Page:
Not-for-Profit Hospitals Tighten Oversight as Revenues Fall
Not-for-profit hospitals are better managed and are learning to do more with less revenue. Now the question is whether or not the sector can continue to find savings in the coming years with much of the low-hanging fruit plucked and an aging demographic increasingly straining resource, Moody's Investors Service says.
Mark Pascaris, vice president and senior analyst at the bond rating agency, says that not-for-profit hospitals will continue to endure a negative credit outlook for the near future because of challenges to top-line revenues.
"The federal government pulling back on Medicare reimbursements, commercial payers becoming tighter in the types of rate increases they give to hospital and health systems year over year— that hasn't changed," Pascaris said in an interview.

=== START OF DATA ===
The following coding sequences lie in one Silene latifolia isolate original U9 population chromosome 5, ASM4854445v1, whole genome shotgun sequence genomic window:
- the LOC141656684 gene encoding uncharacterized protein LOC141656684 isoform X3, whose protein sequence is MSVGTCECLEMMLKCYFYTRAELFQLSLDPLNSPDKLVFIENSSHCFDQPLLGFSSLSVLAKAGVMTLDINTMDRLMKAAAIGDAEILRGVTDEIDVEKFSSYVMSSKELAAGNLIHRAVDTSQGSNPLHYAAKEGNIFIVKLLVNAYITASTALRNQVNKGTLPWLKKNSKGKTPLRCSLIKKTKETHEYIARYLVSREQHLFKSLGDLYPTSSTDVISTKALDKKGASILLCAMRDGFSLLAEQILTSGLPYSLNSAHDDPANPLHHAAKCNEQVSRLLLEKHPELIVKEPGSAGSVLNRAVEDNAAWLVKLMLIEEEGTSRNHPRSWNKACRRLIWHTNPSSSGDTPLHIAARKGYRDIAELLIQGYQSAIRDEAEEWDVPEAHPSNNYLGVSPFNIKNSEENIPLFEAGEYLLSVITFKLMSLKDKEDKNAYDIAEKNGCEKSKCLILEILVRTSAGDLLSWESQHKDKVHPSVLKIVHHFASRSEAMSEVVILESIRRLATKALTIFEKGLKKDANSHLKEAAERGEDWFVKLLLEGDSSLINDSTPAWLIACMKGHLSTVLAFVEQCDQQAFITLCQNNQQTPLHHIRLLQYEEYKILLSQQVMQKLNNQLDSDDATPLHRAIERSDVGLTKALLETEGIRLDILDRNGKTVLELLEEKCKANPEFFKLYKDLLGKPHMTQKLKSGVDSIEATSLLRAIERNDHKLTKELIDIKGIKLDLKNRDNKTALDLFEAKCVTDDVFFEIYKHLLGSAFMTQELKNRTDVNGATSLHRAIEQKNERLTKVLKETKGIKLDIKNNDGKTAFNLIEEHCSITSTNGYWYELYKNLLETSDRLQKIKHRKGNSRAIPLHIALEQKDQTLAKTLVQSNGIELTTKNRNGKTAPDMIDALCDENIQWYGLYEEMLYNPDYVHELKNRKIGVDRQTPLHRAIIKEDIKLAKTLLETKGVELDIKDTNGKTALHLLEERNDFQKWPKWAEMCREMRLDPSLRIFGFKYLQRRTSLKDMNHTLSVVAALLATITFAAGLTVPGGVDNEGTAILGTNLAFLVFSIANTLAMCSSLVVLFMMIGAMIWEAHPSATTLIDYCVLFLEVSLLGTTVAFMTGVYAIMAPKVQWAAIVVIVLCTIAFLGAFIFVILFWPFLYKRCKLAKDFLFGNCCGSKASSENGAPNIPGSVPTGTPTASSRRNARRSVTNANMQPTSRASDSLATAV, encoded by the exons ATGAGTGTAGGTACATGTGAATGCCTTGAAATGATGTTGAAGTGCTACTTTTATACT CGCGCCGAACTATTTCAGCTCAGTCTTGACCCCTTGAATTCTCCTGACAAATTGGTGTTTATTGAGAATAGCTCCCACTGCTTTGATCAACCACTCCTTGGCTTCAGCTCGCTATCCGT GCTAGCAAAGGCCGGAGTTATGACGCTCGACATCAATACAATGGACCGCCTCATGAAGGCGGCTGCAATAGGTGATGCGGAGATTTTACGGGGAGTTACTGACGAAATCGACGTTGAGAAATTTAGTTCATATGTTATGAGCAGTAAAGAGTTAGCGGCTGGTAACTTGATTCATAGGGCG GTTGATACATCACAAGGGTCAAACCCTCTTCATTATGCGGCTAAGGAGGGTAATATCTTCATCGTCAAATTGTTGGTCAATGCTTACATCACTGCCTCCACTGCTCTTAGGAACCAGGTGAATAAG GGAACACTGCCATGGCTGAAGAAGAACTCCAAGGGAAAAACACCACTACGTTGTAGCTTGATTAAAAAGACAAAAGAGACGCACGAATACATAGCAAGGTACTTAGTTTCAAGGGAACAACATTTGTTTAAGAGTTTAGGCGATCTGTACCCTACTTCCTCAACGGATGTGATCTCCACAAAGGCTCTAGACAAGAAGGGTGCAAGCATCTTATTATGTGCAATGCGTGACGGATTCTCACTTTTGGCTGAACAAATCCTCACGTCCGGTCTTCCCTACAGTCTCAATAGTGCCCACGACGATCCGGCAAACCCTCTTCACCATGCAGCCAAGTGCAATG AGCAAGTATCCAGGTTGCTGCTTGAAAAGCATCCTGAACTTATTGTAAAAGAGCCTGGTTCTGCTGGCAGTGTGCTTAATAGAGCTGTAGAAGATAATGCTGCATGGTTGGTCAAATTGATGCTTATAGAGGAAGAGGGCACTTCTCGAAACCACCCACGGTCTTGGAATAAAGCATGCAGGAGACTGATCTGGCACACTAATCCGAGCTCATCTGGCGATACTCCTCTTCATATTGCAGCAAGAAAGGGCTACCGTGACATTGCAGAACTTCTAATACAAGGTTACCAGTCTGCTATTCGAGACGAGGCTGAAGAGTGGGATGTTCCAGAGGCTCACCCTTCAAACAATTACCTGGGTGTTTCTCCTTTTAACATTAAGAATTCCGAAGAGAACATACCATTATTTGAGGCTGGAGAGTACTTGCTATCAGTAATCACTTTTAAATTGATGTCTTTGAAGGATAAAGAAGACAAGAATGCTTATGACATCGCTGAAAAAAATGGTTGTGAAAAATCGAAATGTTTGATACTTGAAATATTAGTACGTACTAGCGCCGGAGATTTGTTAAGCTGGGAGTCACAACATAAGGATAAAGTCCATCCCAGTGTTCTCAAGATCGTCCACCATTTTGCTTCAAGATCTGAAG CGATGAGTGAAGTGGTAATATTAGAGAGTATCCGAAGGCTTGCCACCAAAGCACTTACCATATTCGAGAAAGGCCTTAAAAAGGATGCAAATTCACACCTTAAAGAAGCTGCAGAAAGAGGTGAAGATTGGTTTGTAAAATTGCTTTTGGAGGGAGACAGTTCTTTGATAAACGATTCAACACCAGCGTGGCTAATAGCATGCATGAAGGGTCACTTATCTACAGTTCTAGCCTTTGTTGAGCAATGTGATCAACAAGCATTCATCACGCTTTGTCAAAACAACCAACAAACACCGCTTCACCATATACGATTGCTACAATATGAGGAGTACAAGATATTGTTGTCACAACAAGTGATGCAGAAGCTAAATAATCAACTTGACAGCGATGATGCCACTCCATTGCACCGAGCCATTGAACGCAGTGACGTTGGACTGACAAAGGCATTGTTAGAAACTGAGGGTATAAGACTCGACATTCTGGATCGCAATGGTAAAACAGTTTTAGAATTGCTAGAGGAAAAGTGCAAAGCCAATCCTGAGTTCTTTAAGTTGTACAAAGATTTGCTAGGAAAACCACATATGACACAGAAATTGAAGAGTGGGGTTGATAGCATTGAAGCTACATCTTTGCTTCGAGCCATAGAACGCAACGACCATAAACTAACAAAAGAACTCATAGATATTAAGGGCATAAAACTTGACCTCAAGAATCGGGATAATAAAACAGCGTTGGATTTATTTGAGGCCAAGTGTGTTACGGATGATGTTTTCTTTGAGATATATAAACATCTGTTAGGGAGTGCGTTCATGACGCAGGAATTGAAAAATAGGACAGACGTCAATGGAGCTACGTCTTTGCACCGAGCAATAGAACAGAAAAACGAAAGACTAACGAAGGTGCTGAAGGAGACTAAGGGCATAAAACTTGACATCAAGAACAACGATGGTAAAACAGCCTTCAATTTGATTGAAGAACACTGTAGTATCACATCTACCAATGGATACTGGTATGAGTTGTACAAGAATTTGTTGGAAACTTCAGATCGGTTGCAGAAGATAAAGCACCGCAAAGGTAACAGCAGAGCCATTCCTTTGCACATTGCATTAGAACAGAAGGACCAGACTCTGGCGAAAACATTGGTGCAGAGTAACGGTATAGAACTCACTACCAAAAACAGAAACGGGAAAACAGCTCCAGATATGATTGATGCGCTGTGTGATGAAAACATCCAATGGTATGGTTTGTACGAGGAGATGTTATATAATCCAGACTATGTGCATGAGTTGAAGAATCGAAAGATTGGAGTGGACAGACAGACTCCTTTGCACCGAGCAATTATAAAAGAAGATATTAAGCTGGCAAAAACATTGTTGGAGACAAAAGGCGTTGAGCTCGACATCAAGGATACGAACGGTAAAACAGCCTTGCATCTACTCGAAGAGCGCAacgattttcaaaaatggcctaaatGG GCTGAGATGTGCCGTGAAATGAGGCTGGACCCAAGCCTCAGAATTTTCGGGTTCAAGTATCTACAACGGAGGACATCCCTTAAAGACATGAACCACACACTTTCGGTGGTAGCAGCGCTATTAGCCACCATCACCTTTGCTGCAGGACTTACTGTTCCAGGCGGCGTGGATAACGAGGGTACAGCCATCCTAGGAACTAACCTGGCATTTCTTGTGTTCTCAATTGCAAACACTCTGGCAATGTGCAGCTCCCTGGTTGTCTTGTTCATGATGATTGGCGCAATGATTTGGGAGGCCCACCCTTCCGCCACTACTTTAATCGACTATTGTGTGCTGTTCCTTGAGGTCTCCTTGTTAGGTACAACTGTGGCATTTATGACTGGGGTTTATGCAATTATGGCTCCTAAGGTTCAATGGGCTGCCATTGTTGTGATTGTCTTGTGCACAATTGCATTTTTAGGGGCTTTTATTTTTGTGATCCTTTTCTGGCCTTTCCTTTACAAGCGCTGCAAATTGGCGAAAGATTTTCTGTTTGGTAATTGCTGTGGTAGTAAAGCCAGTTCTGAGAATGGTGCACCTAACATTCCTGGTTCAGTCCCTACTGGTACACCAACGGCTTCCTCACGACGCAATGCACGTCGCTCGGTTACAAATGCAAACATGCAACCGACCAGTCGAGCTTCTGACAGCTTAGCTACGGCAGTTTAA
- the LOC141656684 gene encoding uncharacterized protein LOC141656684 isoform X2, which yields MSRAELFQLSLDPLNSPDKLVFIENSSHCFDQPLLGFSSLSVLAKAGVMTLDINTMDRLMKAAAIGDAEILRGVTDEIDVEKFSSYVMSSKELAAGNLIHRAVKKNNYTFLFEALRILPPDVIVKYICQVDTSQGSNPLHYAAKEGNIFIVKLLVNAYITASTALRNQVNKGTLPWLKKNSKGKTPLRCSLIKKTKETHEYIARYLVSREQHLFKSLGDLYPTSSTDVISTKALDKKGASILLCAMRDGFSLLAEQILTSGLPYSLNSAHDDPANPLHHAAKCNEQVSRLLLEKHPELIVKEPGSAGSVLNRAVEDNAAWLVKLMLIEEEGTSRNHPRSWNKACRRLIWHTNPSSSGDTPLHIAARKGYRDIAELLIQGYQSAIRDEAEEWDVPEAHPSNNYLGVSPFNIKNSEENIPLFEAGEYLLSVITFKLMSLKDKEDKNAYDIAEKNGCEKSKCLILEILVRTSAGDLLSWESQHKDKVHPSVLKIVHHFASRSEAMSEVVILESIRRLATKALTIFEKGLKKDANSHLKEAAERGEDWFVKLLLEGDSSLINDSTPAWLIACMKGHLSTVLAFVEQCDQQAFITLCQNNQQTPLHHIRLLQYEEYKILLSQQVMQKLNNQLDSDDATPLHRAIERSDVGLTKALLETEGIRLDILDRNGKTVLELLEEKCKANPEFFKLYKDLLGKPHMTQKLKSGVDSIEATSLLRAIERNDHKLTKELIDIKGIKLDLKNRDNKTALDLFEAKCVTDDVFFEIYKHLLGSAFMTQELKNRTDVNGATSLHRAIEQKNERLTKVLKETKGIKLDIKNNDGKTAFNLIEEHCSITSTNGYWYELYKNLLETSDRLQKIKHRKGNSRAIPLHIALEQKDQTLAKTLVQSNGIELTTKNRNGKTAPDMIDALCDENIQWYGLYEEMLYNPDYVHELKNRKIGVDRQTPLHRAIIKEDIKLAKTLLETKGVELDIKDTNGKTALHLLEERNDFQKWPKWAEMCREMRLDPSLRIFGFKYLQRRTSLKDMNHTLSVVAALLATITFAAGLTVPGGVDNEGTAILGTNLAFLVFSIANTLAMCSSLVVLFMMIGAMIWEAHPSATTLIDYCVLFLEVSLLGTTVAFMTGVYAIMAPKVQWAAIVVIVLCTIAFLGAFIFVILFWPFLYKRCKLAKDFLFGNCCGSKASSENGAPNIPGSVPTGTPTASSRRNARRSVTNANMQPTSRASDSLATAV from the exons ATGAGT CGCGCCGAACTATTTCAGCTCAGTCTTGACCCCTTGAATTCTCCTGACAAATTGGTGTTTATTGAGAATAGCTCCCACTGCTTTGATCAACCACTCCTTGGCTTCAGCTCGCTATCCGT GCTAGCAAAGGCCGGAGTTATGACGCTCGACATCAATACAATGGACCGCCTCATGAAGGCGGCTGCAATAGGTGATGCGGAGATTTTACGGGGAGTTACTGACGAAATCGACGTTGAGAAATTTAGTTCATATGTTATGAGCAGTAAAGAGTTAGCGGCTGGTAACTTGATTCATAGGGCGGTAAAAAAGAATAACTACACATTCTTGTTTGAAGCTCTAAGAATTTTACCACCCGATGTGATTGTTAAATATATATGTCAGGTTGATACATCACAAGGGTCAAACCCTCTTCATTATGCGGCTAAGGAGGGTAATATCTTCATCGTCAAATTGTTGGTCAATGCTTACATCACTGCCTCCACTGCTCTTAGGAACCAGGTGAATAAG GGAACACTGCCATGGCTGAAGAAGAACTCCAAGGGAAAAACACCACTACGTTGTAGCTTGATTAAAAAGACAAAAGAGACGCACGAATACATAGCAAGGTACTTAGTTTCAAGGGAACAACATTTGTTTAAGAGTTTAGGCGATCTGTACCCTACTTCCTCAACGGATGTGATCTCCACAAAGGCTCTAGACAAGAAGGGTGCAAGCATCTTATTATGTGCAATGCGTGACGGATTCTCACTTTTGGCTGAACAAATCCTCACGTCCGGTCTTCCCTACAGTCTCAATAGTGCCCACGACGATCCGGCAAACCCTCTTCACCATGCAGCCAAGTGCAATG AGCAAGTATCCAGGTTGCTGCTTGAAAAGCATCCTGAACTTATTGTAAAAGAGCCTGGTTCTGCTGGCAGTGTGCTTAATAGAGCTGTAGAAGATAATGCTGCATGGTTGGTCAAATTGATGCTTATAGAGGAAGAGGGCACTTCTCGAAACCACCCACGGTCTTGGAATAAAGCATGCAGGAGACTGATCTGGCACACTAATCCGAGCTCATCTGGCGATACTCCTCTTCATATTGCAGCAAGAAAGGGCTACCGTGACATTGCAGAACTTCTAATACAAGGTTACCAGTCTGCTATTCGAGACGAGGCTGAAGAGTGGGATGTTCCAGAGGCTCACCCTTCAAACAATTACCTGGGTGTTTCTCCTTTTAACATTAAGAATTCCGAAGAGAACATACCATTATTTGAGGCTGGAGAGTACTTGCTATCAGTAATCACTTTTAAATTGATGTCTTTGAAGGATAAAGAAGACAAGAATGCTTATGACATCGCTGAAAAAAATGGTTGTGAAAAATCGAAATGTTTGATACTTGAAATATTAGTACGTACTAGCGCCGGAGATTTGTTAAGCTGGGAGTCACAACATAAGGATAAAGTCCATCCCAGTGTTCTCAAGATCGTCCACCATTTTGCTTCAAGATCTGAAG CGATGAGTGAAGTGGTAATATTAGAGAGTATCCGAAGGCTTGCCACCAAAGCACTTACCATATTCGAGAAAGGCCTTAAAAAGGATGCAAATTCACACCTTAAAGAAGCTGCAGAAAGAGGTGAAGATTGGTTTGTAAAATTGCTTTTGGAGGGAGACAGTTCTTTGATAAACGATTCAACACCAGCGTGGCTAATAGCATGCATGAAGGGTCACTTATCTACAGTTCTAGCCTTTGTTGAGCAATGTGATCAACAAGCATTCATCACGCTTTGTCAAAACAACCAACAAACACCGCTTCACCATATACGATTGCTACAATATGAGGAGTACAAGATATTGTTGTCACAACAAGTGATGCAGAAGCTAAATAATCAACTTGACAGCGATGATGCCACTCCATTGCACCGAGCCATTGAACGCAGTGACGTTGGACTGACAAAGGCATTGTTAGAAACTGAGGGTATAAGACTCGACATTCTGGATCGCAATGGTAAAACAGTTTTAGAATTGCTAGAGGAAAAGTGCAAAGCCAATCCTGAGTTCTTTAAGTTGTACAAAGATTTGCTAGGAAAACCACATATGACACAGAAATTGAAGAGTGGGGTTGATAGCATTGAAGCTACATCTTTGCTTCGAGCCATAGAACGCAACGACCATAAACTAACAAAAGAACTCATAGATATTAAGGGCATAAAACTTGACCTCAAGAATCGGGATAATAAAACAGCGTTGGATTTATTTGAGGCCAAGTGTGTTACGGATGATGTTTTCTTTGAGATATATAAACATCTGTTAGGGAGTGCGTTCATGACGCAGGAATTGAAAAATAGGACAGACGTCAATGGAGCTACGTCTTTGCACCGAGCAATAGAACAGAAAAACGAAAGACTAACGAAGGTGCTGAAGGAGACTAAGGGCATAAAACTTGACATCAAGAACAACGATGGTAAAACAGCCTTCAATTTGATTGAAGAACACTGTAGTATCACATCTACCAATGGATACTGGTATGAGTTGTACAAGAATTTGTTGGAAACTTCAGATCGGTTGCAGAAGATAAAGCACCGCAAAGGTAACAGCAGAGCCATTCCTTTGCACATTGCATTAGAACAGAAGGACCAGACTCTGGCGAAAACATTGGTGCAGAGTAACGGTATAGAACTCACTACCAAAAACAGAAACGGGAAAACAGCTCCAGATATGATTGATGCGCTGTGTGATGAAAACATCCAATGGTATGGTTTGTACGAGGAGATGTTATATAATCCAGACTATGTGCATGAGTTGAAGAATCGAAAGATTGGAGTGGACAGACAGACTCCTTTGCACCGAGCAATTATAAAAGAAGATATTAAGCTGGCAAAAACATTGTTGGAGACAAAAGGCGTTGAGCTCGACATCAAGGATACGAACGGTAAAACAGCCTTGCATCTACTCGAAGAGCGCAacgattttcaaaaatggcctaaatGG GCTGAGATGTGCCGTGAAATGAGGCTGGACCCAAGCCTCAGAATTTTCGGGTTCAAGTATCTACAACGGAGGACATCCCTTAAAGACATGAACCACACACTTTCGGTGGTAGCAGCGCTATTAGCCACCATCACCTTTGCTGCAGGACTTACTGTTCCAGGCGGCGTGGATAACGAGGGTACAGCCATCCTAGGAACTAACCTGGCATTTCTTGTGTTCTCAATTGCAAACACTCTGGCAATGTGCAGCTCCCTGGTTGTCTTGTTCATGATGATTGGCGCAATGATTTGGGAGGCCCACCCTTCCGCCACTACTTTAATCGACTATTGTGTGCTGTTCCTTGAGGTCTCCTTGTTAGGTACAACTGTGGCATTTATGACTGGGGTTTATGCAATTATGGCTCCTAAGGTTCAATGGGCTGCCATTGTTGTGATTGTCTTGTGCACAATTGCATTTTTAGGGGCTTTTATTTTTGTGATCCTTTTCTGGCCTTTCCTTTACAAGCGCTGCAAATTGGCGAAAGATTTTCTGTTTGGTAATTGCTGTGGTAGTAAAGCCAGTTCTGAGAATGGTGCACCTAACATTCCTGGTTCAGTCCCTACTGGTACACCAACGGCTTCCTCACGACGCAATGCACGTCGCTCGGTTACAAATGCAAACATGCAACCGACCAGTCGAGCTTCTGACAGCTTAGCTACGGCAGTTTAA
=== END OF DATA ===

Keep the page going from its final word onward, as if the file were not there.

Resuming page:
"But we believe that as a sector, particularly among the rated hospitals, the management teams have become more focused on expense management and really have weathered the storm coming through the recession and the subsequent anemic economic recovery."
The Congressional Budget Office in February reported that total healthcare spending for the past three years increased at a historically low level of about 4%, which was slightly higher than 3% inflation in 2011 in the overall economy as measured by the Consumer Price Index.
- Senators Hear How Two-Midnight Rule Harms Patients, Hospitals
- 3 Management Lessons from a Supermarket Debacle
- Medicare Advantage Carriers See 'No Choice' But to Accept Cuts
- Physicians to Appeal 'Docs v. Glocks' Ruling in FL
- IOM Identifies GME Problems, Calls for Finance Changes
- Healthcare Costs Start With What We Eat
- Handshaking Spreads Germs. Get Over It.
- Revenue Cycles Get a Boost from Simple JPEG Files
- Hospitals Likely to Outsource ICD-10 at Launch
- Anatomy of 3 Health System Rebranding Efforts